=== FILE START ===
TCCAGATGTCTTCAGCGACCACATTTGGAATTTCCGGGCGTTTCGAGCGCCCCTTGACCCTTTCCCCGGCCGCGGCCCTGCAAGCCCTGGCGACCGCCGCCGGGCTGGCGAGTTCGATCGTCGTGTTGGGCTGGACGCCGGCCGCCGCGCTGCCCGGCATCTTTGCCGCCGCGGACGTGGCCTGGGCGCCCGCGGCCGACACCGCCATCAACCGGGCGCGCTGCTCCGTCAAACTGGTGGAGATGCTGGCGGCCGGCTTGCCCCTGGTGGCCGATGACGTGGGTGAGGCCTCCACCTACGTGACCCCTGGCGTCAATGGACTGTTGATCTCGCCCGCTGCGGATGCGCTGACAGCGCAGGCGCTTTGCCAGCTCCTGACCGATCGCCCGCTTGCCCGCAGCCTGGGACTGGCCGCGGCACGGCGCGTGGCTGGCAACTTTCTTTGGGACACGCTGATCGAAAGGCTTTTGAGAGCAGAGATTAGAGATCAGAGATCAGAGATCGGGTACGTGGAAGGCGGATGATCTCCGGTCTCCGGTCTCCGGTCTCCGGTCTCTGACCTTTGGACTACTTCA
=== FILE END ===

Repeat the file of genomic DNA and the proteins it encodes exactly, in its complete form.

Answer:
TCCAGATGTCTTCAGCGACCACATTTGGAATTTCCGGGCGTTTCGAGCGCCCCTTGACCCTTTCCCCGGCCGCGGCCCTGCAAGCCCTGGCGACCGCCGCCGGGCTGGCGAGTTCGATCGTCGTGTTGGGCTGGACGCCGGCCGCCGCGCTGCCCGGCATCTTTGCCGCCGCGGACGTGGCCTGGGCGCCCGCGGCCGACACCGCCATCAACCGGGCGCGCTGCTCCGTCAAACTGGTGGAGATGCTGGCGGCCGGCTTGCCCCTGGTGGCCGATGACGTGGGTGAGGCCTCCACCTACGTGACCCCTGGCGTCAATGGACTGTTGATCTCGCCCGCTGCGGATGCGCTGACAGCGCAGGCGCTTTGCCAGCTCCTGACCGATCGCCCGCTTGCCCGCAGCCTGGGACTGGCCGCGGCACGGCGCGTGGCTGGCAACTTTCTTTGGGACACGCTGATCGAAAGGCTTTTGAGAGCAGAGATTAGAGATCAGAGATCAGAGATCGGGTACGTGGAAGGCGGATGATCTCCGGTCTCCGGTCTCCGGTCTCCGGTCTCTGACCTTTGGACTACTTCA